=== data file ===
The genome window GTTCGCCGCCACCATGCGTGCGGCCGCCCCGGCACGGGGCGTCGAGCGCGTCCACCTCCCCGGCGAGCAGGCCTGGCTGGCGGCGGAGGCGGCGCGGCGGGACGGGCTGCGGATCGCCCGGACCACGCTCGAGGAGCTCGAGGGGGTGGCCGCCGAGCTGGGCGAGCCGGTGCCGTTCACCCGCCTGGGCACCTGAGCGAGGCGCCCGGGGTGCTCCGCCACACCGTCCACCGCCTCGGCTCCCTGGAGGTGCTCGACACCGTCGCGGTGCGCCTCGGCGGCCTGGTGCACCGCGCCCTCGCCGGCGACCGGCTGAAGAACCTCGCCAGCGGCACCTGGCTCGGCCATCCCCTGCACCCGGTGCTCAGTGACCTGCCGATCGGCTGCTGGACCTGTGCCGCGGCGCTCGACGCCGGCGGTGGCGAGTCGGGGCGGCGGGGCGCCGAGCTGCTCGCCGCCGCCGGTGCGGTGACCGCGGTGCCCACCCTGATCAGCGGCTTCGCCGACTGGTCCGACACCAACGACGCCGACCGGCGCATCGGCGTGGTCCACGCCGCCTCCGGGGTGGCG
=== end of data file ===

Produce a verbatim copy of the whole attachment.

The genome window GTTCGCCGCCACCATGCGTGCGGCCGCCCCGGCACGGGGCGTCGAGCGCGTCCACCTCCCCGGCGAGCAGGCCTGGCTGGCGGCGGAGGCGGCGCGGCGGGACGGGCTGCGGATCGCCCGGACCACGCTCGAGGAGCTCGAGGGGGTGGCCGCCGAGCTGGGCGAGCCGGTGCCGTTCACCCGCCTGGGCACCTGAGCGAGGCGCCCGGGGTGCTCCGCCACACCGTCCACCGCCTCGGCTCCCTGGAGGTGCTCGACACCGTCGCGGTGCGCCTCGGCGGCCTGGTGCACCGCGCCCTCGCCGGCGACCGGCTGAAGAACCTCGCCAGCGGCACCTGGCTCGGCCATCCCCTGCACCCGGTGCTCAGTGACCTGCCGATCGGCTGCTGGACCTGTGCCGCGGCGCTCGACGCCGGCGGTGGCGAGTCGGGGCGGCGGGGCGCCGAGCTGCTCGCCGCCGCCGGTGCGGTGACCGCGGTGCCCACCCTGATCAGCGGCTTCGCCGACTGGTCCGACACCAACGACGCCGACCGGCGCATCGGCGTGGTCCACGCCGCCTCCGGGGTGGCG